There are three ways for defining a constant in C.
– First method is by using #define statements.
#define statement is a preprocessor
directive . It is used to define constants as
follows :
#define TRUE 1
#define FALSE 0
#define PI 3.1415

Wherever the constant appears in a program, the
preprocessor replaces it by its value

Constants Declaration

The second method is by using the const keyword
in conjunction with a variable declaration.

const float PI = 3.1415;

Here, the compiler will throw an error whenever the
variable PI declared as a constant is assigned a
new value.

Constants Declaration

The third method is by using enumerated data type,
enum followed by a list of values enclosed in curly
braces. This defines a set of constants.

E.g. enum answer {FALSE=0, TRUE=1};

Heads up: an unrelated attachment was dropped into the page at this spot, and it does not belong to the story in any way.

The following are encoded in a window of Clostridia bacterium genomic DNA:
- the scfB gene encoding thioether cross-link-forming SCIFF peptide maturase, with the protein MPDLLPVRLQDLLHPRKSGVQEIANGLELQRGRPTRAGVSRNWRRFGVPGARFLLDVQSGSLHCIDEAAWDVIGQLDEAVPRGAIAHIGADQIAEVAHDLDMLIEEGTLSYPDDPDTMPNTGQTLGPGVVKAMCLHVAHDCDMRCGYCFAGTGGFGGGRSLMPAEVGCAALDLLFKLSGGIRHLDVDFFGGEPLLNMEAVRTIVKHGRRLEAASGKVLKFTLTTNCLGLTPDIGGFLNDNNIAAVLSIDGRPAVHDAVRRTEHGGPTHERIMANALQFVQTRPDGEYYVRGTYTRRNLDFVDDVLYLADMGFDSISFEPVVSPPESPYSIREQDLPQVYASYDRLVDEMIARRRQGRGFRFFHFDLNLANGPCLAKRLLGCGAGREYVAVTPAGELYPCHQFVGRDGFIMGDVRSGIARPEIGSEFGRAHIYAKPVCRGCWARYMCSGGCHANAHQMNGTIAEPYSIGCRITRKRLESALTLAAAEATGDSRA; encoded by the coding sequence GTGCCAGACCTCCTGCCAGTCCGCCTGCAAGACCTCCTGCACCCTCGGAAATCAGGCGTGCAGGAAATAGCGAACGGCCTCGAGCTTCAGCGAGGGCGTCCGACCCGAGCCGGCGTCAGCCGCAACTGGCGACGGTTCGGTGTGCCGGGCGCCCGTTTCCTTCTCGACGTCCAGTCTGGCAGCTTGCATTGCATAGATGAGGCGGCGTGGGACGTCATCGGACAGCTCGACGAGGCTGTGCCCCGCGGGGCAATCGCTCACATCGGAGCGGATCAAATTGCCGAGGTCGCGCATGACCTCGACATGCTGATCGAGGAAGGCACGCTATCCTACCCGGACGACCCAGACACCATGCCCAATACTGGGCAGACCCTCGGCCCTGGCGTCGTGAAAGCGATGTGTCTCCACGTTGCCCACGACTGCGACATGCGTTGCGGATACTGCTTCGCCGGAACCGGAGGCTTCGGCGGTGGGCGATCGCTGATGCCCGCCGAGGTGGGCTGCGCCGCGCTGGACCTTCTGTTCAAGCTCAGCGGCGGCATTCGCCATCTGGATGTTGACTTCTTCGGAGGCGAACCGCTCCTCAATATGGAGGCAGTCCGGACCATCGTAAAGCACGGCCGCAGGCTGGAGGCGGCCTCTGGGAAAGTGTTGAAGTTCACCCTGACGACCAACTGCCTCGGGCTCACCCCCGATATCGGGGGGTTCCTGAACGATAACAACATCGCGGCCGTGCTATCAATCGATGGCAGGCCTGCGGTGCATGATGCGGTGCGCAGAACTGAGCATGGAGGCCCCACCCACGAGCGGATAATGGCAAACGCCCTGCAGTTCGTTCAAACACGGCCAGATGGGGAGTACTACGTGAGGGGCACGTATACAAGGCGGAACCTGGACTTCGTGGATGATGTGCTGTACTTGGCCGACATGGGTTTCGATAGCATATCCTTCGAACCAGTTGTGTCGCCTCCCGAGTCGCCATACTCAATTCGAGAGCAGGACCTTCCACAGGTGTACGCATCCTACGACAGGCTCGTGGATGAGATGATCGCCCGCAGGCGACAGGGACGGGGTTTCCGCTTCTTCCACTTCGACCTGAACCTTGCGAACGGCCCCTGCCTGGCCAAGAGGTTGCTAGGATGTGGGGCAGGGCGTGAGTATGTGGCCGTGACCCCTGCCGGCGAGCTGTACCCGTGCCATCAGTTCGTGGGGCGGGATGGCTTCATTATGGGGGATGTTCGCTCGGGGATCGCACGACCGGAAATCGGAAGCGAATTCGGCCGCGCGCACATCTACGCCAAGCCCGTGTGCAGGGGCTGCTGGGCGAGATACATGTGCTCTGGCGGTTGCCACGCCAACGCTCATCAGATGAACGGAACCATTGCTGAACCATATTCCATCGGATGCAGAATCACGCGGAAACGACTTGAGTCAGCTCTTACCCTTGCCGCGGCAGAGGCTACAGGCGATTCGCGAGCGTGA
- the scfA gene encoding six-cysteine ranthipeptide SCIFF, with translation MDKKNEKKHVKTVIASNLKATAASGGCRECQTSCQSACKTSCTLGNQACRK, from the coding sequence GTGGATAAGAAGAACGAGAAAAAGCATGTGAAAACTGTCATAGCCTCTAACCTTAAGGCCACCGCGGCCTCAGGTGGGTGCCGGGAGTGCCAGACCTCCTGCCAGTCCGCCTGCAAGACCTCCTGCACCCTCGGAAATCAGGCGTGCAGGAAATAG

Reading input of Variable

Using variables in C for input or output can be a bit
of a hassle at first, but bear with it and it will make
sense. We'll be using the scanf function to read in a
value and then printf to read it back out. Let's look
at the program and then pick apart exactly what's
going on. You can even compile this and run it if it
helps you follow along.

Reading input of Variable

#include <stdio.h>
int main()
int a_number;
printf( "Please enter a number: " );
scanf( "%d", &a_number );
printf( "You entered %d", a_number );
return 0;

"%d" -- this tells the scanf function to read in an
integer while & – the string tells scanf what variables
to look for. Above it looks for integer i.e.&a_number